See where the red lines are? That’s where you attach the sleeves to the robe or the hood to the robe. The pink lines is where the back and front of the robes are sewn together when you fold your robe in HALF.
Attach sleeves first and then sew from BOTTOM of the tip of your sleeves downwards the robe. Do this for both sides! Make sure you PIN all of this together to check you’re sewing on the correct side of the robes and when done, you flip it over inside out and it will be ready to wear.
For the hood, you might find extra bits near the front of the robe but you can just either sew it away or fold it as long as it looks right. Then, tada! A robe!
Ok, this is the actual body of the robe. The cloth is folded into two. The width of the robe should at least cover your shoulders, the 60 inch one works well. So what you need is your fake lining. Just get your House Colour, sew it to where you cut the front of your robe in half. It should be understandable from this diagram. Once your lining is attached to the robe, hem the bottom. The front and the back of the robe. You can hem the inside edges of the inner fake lining too where no one sees it if your material frays.
Cut a neck hole and wear the robe in this state so you can see if the length is correct for you. If it’s too long, just hem the bottom more! It’s only a problem if you didn’t measure right and that it gets TOO short. Also, at this stage, you might notice that the shoulder part is long. Hence, you don’t really need to do your sleeve pieces too long if it reaches past your upper arm or something.
One sleeve was pretty much a rectangle that I sewed my House Colour and then flipped it so the sewn bit was on the opposite side and thus it looked like the lining was attached to the sleeve. Look at other robes and even my picture at the top to see what I mean.
Ok, you can’t fake too much with the hood because you can see the lining when it’s not being used. Thus, you have to sew the lining to the rectangle of black cloth and flip it inside out like a bag. Fold half of the material and sew the back edges together. However, you might find a line of material if you sew too much for the back. Either you cut it neatly away and no one can really see it OR, you can just skip that bit and instead sew the rectangle straight to the robe.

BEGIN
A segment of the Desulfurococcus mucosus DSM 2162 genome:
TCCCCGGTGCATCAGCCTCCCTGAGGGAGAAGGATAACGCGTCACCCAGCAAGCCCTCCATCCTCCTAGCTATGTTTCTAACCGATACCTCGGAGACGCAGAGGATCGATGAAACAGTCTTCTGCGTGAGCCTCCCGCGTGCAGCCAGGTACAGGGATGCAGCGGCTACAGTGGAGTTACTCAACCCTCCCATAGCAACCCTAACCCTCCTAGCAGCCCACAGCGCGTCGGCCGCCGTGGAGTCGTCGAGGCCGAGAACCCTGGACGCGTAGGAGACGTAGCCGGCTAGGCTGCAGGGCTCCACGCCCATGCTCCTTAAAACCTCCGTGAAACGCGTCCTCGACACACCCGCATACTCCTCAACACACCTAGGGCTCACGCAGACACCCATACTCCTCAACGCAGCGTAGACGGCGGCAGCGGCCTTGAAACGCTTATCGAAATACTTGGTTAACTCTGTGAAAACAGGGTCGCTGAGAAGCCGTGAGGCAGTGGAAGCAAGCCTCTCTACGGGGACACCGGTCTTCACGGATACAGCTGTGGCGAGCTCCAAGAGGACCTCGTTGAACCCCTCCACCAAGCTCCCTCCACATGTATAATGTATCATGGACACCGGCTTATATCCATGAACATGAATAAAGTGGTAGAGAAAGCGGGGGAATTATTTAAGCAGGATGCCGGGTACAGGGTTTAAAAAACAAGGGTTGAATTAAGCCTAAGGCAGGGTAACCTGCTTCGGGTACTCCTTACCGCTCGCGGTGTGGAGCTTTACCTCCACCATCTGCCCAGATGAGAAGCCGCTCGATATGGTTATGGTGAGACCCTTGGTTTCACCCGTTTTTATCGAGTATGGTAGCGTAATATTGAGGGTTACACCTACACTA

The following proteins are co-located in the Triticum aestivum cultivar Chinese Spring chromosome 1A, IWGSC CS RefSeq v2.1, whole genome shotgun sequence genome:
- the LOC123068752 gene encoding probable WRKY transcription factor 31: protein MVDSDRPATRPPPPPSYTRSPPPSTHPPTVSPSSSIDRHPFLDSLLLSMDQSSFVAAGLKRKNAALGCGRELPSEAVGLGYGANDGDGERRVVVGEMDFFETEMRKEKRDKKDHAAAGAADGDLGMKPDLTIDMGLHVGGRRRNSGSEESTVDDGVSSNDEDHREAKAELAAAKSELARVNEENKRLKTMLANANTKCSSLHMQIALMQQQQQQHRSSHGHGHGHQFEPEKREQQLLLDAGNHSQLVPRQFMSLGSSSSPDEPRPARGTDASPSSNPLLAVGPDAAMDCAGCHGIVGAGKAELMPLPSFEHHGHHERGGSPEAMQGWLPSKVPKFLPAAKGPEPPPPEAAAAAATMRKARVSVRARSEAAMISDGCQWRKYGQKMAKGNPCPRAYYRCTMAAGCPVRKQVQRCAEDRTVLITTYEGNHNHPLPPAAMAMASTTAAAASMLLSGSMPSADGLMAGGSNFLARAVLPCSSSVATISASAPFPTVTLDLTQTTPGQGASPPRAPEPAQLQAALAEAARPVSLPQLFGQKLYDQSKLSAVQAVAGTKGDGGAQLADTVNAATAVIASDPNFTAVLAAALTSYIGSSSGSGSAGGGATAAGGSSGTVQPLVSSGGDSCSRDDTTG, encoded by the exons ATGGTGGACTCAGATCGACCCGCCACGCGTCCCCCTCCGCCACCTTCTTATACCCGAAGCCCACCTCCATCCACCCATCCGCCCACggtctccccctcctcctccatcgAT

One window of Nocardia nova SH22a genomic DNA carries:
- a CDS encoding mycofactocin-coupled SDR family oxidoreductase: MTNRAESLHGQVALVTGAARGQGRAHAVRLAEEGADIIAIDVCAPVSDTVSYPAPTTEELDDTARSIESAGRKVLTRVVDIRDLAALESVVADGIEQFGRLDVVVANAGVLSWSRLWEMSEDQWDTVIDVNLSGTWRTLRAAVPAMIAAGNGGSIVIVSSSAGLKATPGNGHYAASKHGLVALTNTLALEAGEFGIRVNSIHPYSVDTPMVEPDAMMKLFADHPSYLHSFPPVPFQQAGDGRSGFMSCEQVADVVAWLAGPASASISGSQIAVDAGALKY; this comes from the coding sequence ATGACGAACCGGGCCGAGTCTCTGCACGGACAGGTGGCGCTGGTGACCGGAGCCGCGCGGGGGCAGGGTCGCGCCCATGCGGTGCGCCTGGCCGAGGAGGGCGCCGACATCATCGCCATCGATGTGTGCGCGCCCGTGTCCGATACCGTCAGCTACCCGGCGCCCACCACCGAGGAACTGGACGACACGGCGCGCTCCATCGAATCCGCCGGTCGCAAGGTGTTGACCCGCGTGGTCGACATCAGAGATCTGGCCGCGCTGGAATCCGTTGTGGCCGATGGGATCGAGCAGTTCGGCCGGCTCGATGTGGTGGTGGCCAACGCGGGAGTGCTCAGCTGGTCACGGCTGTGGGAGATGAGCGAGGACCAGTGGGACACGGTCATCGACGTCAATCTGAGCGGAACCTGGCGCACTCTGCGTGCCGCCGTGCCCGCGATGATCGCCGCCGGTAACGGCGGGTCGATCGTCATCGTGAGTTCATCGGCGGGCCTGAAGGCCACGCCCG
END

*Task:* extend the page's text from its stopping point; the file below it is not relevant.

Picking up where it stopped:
If you do the latter, you’ll find you have “extra” length near the front where the sides of the hood are attached to the robe. You can either just sew it downwards or cut it off after you have properly sewn it down. Mind you, if you do the latter, make sure your rectangle is big enough so it has enough slack if you want to put the hood up. There are many tutorials for hoods out there if you search online too.
Once you’ve attached all the piece together, don’t forget about your house badge or the hooks in the front to keep your robe together! For the house badge, you can either print and laminate it and paste it on your robe, print on iron transfer paper and then iron it on a white cloth and sew it on or buy online from Ebay and other online shops. You can always find house badges online if you search for it anyway.
That is it! Use this guide as an estimate on how you’d make your robe. Of course, make some sort of pattern or model on pieces of paper before sewing to make sure you won’t make any mistakes!